“Oftentimes, the relationships that the fans have with the creators (transcends) being a fan; they feel like they’re friends … so paid access is an emotional decision,” Gahan said. “The level of investment and commitment that those fans have is just wild.”

In order to register as a creator on Passes, individuals must have at least 100,000 followers across their social media accounts. Guo said that while some of its creators have “millions” of followers, the individuals making the most money typically have between 100,000 and 500,000 followers.  

“My hypothesis for this is that they aren’t getting as many brand deals (elsewhere), so they’re spending more time creating content on Passes,” Guo said. 

How influencers get paid

Gahan said that unless a creator is “wildly not brand safe,” having a few hundred thousand followers would most likely be enough to get brand deals. To that end, creators don’t need to have a large following to generate “a lot” of money through either sponsorships or through the creator’s own products. 

Whether the income from those partnerships can support a full-time living is another matter, he said. Making a livable income as an influencer can take time and requires a sizable amount of work per week, which could be difficult to accomplish if an individual has another job to make ends meet. According to LinkTree’s 2022 survey, 68% of part-time influencers make less than $1,000 per year off their content and 59% of creators did not monetize their content within their first 12 months.

“In general, I think it’s a good move for creators wherever possible to generate their own lines of revenue that’s not reliant upon a platform,” Gahan said. “Because then, you’re totally at the mercy of whatever changes are happening. Your (platform’s) creator program revenue could decline and burn your ad revenue, brand integration revenue could decline. So, diversification, and diversification early on, just makes a lot of sense.”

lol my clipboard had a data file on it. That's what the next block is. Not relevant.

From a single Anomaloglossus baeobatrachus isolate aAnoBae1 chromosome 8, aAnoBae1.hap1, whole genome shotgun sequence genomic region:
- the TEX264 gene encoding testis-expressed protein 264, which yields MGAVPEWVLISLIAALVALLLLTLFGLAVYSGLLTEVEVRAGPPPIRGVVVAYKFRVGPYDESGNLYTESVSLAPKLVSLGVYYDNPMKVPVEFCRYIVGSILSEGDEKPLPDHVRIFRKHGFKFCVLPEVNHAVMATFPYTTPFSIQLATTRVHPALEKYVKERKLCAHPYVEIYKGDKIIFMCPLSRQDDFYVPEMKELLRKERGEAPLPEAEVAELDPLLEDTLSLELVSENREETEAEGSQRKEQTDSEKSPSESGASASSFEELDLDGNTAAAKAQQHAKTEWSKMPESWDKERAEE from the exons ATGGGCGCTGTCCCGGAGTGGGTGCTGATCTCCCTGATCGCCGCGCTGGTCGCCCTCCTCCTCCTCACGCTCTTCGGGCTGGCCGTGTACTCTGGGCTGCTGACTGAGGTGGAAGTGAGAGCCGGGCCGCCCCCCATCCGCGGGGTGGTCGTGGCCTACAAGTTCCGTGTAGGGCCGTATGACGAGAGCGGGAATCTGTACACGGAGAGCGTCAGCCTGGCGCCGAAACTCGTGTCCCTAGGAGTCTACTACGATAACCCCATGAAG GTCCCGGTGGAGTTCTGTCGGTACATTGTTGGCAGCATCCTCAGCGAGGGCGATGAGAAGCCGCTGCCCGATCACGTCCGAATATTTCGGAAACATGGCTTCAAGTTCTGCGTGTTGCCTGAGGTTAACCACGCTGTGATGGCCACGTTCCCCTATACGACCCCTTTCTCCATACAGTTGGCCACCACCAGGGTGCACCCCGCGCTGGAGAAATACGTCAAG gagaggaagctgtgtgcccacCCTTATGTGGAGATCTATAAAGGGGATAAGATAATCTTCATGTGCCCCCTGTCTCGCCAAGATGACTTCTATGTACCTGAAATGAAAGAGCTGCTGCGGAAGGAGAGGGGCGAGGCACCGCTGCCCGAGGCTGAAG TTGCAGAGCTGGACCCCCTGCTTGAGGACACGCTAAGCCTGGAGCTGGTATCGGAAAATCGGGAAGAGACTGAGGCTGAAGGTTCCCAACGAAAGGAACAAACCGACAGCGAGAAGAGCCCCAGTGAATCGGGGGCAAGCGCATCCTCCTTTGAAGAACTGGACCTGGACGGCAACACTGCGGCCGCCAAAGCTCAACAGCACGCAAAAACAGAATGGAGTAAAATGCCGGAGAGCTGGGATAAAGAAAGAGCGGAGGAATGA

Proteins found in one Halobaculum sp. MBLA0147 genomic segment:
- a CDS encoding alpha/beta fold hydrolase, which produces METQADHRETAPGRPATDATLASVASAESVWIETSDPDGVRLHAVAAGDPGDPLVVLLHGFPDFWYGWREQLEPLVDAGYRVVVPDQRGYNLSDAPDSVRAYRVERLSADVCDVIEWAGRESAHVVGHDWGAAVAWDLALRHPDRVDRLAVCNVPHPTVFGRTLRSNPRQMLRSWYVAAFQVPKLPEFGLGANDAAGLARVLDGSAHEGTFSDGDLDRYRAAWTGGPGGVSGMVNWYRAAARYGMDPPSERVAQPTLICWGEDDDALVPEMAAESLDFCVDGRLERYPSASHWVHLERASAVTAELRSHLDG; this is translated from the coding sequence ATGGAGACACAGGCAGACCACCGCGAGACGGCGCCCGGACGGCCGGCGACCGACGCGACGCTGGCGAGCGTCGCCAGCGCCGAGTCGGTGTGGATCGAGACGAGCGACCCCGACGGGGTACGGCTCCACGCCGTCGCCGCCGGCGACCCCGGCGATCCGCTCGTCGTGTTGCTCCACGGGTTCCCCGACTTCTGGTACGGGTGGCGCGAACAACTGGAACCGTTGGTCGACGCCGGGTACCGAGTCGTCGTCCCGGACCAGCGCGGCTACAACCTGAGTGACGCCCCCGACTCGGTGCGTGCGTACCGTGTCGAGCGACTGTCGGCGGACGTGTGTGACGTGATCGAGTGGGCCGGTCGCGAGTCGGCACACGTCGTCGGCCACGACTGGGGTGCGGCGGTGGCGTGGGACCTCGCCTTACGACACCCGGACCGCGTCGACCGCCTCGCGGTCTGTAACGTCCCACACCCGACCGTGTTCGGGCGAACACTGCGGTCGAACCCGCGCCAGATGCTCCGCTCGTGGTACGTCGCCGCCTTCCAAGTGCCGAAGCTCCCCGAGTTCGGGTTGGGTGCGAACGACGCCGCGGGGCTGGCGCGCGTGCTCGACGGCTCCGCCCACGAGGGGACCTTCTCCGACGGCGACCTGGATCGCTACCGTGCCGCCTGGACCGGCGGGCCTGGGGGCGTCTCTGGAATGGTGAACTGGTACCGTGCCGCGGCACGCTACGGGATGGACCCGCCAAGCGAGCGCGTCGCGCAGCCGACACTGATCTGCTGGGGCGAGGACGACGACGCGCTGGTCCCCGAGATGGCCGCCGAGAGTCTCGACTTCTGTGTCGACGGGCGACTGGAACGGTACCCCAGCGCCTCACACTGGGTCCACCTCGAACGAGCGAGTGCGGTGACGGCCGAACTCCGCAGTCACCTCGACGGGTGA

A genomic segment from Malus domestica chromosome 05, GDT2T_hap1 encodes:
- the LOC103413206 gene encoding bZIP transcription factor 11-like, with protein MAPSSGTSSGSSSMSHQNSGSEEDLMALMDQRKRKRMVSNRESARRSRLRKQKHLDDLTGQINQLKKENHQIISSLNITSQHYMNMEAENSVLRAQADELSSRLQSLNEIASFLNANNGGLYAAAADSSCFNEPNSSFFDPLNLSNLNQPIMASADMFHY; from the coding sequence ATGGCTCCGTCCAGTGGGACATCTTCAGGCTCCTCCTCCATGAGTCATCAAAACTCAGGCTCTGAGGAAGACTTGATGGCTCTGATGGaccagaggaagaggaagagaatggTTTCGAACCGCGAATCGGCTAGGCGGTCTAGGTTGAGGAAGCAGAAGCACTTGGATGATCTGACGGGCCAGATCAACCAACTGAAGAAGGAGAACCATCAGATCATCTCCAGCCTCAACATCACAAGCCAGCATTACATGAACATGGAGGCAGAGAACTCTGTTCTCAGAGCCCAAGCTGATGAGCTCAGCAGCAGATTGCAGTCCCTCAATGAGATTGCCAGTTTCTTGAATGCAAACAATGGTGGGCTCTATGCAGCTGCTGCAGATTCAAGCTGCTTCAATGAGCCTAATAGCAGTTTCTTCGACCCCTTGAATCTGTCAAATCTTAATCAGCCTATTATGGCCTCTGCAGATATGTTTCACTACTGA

The creator economy as a whole is well funded and growing – just not as fast as it once was. eMarketer reported that influencer marketing spending totaled $5.1 billion in 2021, up more than 44% from 2020. While social media marketing spending is expected to balloon to $9.3 billion in 2025, the rate of spending is predicted to grow by just 14% year over year.

In a recent report on social trends, eMarketer analyst Jasmine Enberg wrote about 23% of U.S. social media users prefer to monetize their content through subscriptions, where users pay to access premium content or features. Enberg added that while subscription revenue is more sustainable than ad revenue, it isn’t always as lucrative. 

Guo said that Passes has “tens of millions of dollars” going through the platform to creators and it hopes to increase that to “hundreds of millions” by the end of the year. The company is also working to develop wealth management tools that help creators invest their earnings, and plans to release a mobile app in the second quarter of the year. Passes currently operates as a desktop web browser only.

In Gahan’s experience, what creators want most is more revenue. In addition, they want to post on a website where there’s a high level of transparency about potential changes to the platform’s revenue model and how the creator receives their earnings, as well as a high level of predictability about their earning potential. For creator-economy companies, he said that it’s difficult to manage and serve the enormous variety of interests, needs and content types that different influencers have. 

“The creator economy is not just one thing … and I think that makes it very difficult to make a large-scale business within the creator economy,” Gahan said. “(Influencers are like) craft workers with really healthy businesses, but they all have sort of different, nuanced needs. With the Patreons and the Passes of the world … undoubtably there will be some huge winners, but I think that’s a big challenge.”